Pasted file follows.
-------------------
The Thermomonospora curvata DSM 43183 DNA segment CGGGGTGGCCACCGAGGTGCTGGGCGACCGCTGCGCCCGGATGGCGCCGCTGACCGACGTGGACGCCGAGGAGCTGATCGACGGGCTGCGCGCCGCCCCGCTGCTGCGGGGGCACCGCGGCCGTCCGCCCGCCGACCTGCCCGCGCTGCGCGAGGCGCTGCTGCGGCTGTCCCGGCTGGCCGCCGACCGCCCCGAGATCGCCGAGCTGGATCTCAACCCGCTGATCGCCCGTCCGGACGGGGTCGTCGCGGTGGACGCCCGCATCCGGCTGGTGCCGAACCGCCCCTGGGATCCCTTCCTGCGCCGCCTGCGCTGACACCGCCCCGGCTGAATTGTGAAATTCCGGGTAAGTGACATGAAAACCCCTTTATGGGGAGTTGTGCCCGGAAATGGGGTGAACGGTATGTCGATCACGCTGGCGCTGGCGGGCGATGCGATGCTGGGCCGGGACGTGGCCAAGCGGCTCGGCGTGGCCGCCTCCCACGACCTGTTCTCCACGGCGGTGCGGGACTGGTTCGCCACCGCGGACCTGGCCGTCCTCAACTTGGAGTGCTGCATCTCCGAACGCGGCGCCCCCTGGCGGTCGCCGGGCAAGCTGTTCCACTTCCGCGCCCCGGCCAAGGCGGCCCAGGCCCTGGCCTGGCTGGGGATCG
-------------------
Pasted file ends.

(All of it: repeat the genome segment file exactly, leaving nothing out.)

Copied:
The Thermomonospora curvata DSM 43183 DNA segment CGGGGTGGCCACCGAGGTGCTGGGCGACCGCTGCGCCCGGATGGCGCCGCTGACCGACGTGGACGCCGAGGAGCTGATCGACGGGCTGCGCGCCGCCCCGCTGCTGCGGGGGCACCGCGGCCGTCCGCCCGCCGACCTGCCCGCGCTGCGCGAGGCGCTGCTGCGGCTGTCCCGGCTGGCCGCCGACCGCCCCGAGATCGCCGAGCTGGATCTCAACCCGCTGATCGCCCGTCCGGACGGGGTCGTCGCGGTGGACGCCCGCATCCGGCTGGTGCCGAACCGCCCCTGGGATCCCTTCCTGCGCCGCCTGCGCTGACACCGCCCCGGCTGAATTGTGAAATTCCGGGTAAGTGACATGAAAACCCCTTTATGGGGAGTTGTGCCCGGAAATGGGGTGAACGGTATGTCGATCACGCTGGCGCTGGCGGGCGATGCGATGCTGGGCCGGGACGTGGCCAAGCGGCTCGGCGTGGCCGCCTCCCACGACCTGTTCTCCACGGCGGTGCGGGACTGGTTCGCCACCGCGGACCTGGCCGTCCTCAACTTGGAGTGCTGCATCTCCGAACGCGGCGCCCCCTGGCGGTCGCCGGGCAAGCTGTTCCACTTCCGCGCCCCGGCCAAGGCGGCCCAGGCCCTGGCCTGGCTGGGGATCG